The form of government of the Mesopotamian and the Sumerian population in particular was strictly related to the king in power. Therefore, the king had the possibility to decide over the life and death of its subjects. Such a situation was common especially in times of war, as the reign of Urukagina showed. He was one of the last kings to lead his people against foreign enemies, until the demise of the Sumerian state at the hands of the Acadian state.
From a religious point-of-view, Sumerians were deeply committed to the worshiping of gods, and the existence of temples. The number of the latter was considerable as they represented the means through which a king would repay the god for its mercy. In such occasions, he would offer slaves and other goods as sacrifices for better crops and results.
In terms of culture, the Mesopotamian civilization is one of the first sources of philosophical thought. Despite the fact that there are no visible elements of a clearly stated cultural identity, in terms of philosophy, there are certain existentialist myths that try to answer the questions related to the creation of the world. One such belief concluded that the beginning of the world relied in water and a certain spirit that existed before anything else which guided the evolution of the human being (Berstein and Milza, 1994). This approach is explicable taking into account the way in which they perceived the rivers surrounding them, as the core essence of their lives.
The Egyptian civilization is yet another example of the way in which human kind slowly but constantly evolved. However, by comparison to the Mesopotamian civilization, it took a different direction in its evolution. In this sense, the geographical situation determined a certain sense of isolation because of the desert, the sea, and the mountains that delimitated the Egyptian civilization from the rest, including Sumer. Therefore, the civilization of Egypt developed separately into a flourishing new culture.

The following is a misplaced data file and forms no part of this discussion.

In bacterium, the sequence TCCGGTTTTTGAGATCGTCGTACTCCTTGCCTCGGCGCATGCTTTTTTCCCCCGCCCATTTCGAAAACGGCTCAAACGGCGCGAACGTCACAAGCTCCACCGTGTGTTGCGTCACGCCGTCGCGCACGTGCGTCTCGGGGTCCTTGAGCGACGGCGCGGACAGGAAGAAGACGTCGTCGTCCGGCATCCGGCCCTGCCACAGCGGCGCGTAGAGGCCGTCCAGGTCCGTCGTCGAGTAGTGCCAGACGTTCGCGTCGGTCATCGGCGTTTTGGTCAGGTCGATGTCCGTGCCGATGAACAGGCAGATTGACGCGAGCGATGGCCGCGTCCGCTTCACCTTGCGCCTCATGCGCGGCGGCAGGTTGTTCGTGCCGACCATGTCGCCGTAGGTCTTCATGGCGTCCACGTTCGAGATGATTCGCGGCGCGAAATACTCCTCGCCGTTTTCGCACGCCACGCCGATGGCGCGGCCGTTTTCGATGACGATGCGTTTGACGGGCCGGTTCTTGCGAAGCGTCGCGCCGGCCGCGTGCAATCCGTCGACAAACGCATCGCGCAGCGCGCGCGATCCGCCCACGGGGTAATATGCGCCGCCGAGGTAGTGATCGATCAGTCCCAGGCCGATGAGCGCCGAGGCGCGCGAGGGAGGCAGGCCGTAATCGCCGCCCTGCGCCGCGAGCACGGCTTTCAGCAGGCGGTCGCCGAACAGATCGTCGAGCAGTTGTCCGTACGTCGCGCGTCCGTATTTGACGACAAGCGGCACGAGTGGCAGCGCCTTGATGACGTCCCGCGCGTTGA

The political organization included the pharaoh, considered to be a living god for its subjects and the embodiment of perfection. The administrative part of the state was conducted by scribes, the cornerstone of the administrative apparatus. The society in general was made up of small agrarian communities, led by the elderly who had administrative, fiscal, and judiciary attributions. An important element of the society was however slavery. Unlike other parts of the antique world, they were not totally limited in their rights, and were in general war prisoners. However, slavery was also a method used to pay depts. The owners had the right to sell or rent them, but also they could be freed by their master.
The culture of ancient Egypt was one of the most important of the early periods of civilization. Painting, music, and even architecture were considered to have a sacred meaning for the society and dedicated a lot of attention to such endeavors. This is one of the reasons for which the Egyptian art is precious for posterity.